Donald Trump Third Favorite to Win 2024 Election With Bookmakers Ahead of Ivanka, Don Jr.

Donald Trump has been pegged as the third favorite to win the next 2024 election if he decides to run again, bookmakers say.

Despite a Biden victory, the soon-to-be-ousted president has not yet conceded the 2020 election race to his Democratic rival and speculation has mounted that Trump will look to run for office again.

"Donald Trump is currently third-favorite with bookies to be re-elected as President in 2024," an Oddschecker spokesperson told Newsweek.

The leading U.K. bookmaker, which aggregates betting data from dozens of other bookmakers, released the top ten potential candidates most likely to be re-elected in the next U.S. election.

Trump, Ivanka and Donald Jr
Donald Trump stands with his children Ivanka and Donald Jr., during his press conference at Trump Tower in New York on January 11, 2017. TIMOTHY A. CLARY/Getty

Leading the charge was Kamala Harris with a 22.22 percent implied probability of clinching the 2024 presidency.

Harris was followed by president-elect Joe Biden with a 16.67 percent implied probability of securing what would be another run at office.

Trailing at a 9.09 percent chance of victory, Trump was listed as third in line.

And seventh in line—behind Mike Pence, Nikki Haley and Alexandria Ocasio-Cortez - the bookmaker gave Donald Trump's daughter, Ivanka, a 3.85 percent implied probability of leading the nation.

Although vote totals for the 2020 election are not yet official and Trump has not yet conceded, the Associated Press and the major TV networks called the election for Joe Biden on Saturday as he narrowly won Pennsylvania.

The former vice president was declared victorious in a tight race against the Republican incumbent and currently holds 279 Electoral College votes compared to Trump's 214.

Biden drew roughly 74.5 million votes in the 2020 election, breaking the previous record set by former President Barack Obama in 2008. Trump had received around 70.7 million votes.

Trump indicated on Saturday that he will not concede the election to Biden, and has threatened "unspecified legal challenges," according to the Associated Press.

Trump and his campaign have made repeated, unsubstantiated claims of voter fraud and other irregularities in the days leading up to and after the November 3 election. He has filed around a dozen lawsuits in different states largely aimed at stopping the vote count. None, however, seem to be gaining any traction, as they've come without solid evidence.

In a statement released soon after the media networks called the race and named Biden as its winner, Trump pledged to continue his legal battle by "prosecuting our case in court to ensure election laws are fully upheld."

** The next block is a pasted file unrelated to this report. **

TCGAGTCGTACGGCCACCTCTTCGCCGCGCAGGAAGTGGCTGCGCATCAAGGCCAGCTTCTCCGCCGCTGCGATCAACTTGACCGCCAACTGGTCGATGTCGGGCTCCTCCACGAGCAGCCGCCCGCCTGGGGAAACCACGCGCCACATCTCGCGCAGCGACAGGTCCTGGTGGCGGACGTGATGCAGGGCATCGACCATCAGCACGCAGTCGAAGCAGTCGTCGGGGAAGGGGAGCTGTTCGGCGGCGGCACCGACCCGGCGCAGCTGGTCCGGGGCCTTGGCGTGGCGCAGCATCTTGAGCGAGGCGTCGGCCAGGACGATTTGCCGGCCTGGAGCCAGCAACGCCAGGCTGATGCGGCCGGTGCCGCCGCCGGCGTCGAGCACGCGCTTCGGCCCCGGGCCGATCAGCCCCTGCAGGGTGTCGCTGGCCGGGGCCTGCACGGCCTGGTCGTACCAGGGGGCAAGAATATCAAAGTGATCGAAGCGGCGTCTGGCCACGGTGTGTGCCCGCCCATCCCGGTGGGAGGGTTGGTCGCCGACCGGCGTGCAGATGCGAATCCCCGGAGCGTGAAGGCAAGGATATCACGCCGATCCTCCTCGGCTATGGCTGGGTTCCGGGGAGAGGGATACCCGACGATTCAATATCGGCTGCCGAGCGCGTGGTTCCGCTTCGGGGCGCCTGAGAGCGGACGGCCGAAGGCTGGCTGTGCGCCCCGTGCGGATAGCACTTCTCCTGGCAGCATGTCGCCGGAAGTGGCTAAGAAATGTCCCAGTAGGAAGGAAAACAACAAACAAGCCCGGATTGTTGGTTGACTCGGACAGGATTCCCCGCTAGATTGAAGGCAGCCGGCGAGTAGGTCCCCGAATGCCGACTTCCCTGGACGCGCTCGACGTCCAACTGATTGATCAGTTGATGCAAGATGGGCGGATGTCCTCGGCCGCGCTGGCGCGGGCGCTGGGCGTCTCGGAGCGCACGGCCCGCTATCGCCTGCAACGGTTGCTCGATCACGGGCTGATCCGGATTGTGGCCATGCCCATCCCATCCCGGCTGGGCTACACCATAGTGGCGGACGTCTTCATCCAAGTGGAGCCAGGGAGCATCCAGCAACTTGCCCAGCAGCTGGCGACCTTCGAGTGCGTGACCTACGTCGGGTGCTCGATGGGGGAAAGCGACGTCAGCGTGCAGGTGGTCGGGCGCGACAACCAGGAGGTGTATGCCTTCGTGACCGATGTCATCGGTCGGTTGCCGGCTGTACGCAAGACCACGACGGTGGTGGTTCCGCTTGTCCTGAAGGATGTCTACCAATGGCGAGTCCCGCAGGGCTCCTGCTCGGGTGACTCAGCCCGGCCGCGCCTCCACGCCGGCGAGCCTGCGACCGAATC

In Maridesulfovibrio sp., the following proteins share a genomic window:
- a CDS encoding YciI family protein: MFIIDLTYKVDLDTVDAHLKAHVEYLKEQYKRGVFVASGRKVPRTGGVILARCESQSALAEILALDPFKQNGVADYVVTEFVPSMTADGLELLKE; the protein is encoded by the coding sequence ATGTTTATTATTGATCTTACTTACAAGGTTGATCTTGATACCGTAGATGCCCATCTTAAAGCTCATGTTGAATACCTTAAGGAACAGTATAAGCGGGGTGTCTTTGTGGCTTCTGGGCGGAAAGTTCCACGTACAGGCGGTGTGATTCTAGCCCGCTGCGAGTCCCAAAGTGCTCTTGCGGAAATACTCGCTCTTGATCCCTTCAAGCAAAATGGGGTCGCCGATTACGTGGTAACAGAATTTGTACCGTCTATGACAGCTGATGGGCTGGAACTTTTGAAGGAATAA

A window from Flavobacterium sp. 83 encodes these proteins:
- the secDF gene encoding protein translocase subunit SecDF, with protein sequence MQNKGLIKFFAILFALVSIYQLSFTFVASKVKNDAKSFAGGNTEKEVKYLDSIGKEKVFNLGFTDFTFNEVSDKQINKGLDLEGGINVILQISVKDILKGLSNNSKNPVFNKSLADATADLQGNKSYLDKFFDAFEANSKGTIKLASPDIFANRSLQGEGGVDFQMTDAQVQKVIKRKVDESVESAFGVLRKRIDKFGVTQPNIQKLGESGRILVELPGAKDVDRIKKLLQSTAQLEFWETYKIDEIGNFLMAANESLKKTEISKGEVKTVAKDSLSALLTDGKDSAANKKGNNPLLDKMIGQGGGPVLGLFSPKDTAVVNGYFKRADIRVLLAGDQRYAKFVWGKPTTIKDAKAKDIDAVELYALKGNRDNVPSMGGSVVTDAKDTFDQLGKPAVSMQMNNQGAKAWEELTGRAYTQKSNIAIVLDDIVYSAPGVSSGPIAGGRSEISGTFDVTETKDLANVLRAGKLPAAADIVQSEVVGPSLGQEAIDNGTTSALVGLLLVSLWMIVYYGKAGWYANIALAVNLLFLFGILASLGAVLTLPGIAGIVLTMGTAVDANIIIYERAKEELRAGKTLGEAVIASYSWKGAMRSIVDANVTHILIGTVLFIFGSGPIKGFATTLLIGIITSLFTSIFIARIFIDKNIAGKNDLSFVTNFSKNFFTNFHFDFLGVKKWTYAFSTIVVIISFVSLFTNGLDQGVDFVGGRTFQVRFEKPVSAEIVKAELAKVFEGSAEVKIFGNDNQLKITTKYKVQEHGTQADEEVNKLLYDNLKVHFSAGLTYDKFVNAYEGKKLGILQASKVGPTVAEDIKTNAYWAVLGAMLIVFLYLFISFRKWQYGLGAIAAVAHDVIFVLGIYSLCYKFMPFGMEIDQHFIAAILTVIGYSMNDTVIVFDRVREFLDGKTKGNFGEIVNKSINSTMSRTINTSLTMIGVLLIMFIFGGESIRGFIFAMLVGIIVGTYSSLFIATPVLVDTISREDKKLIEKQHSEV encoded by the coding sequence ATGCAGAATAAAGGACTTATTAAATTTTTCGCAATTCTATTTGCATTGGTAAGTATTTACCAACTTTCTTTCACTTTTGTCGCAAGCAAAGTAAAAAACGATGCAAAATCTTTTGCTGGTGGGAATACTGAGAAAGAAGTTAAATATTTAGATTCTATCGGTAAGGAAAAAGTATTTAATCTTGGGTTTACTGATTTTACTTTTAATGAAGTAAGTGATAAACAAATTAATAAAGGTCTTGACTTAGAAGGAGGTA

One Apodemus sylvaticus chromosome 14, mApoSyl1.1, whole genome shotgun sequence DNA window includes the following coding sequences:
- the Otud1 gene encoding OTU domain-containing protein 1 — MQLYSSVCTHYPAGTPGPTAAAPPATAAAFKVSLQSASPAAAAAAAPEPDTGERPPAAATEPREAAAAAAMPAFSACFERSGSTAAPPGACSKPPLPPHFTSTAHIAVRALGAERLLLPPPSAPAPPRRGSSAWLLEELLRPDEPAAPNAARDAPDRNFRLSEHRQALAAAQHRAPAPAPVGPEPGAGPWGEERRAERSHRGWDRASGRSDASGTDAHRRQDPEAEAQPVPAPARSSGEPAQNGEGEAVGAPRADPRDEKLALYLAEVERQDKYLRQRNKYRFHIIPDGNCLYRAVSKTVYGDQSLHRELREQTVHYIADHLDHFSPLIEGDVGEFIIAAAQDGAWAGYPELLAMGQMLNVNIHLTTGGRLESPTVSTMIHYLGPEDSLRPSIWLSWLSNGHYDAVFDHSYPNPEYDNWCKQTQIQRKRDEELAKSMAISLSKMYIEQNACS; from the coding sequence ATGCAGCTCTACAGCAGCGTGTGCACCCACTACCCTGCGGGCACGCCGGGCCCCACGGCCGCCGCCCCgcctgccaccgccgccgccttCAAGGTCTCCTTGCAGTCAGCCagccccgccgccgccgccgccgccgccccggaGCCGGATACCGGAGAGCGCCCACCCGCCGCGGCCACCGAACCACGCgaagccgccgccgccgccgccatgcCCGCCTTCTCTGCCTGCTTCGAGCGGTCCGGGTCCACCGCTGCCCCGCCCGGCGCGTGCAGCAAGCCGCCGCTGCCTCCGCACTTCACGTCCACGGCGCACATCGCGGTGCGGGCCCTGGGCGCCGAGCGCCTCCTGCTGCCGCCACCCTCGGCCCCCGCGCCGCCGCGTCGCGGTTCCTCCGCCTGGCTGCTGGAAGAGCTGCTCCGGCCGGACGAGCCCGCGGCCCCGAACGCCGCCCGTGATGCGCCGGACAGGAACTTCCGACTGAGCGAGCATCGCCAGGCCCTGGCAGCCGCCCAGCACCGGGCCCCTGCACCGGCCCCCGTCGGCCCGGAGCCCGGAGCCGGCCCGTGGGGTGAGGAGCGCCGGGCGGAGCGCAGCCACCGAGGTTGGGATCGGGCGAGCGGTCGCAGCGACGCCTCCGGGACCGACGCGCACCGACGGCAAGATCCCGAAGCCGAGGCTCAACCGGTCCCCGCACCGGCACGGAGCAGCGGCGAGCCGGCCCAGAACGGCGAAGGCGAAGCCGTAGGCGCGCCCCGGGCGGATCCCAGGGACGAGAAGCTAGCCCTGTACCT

"The simple fact is this election is far from over," Trump said.

Trump is technically able to run for president again in 2024—as while the 22nd Amendment of the Constitution states that "no person shall be elected to the office of the President more than twice" it does not dictate these two times must be consecutive.

A recent poll suggests that Trump would have a sizable base of support from Republicans should he seek re-election again in 2024. The polling, which was carried out by The Washington Examiner/YouGov on October 30 and surveyed 1,200 registered voters, showed that 38 percent of Republicans hoped the president would remain involved in politics and seek re-election in the next presidential race.

Only once before has a president served two non-consecutive terms, when President Grover Cleveland lost re-election in 1888, then won the presidency again four years later.

Steve Bannon, Trump's former chief strategist who is currently facing fraud charges, also has suggested the president would seek re-election if he were to lose in 2020. "If for any reason the election is stolen from or in some sort of way Joe Biden is declared the winner, Trump will announce he's going to run for re-election in 2024," Bannon told The Australian in October.

And earlier this month, Trump's former White House Chief of Staff Mick Mulvaney said he would "absolutely" expect Trump to run once again in 2024.

"After this election's over, who is the leading Republican candidate in 2024? And I think now, folks are starting to realize, 'Wait a second, if Donald Trump loses, he might be the guy,'" Mulvaney, who now serves as U.S. special envoy for Northern Ireland, said during an online address for the Institute of International and European Affairs before Saturday's announcement.

"And I'm telling you, absolutely. Absolutely. I would absolutely expect the president to stay involved in politics. I would absolutely put him on the shortlist of people who are likely to run in 2024. He doesn't like losing," Mulvaney said.

Newsweek reached out to the Trump campaign for comment.

Ivanka and Don Jr
Donald Trump, Jr., and Ivanka Trump arrive for the Presidential Inauguration of their father Donald Trump at the US Capitol on January 20, 2017 in Washington, DC. Saul Loeb/Getty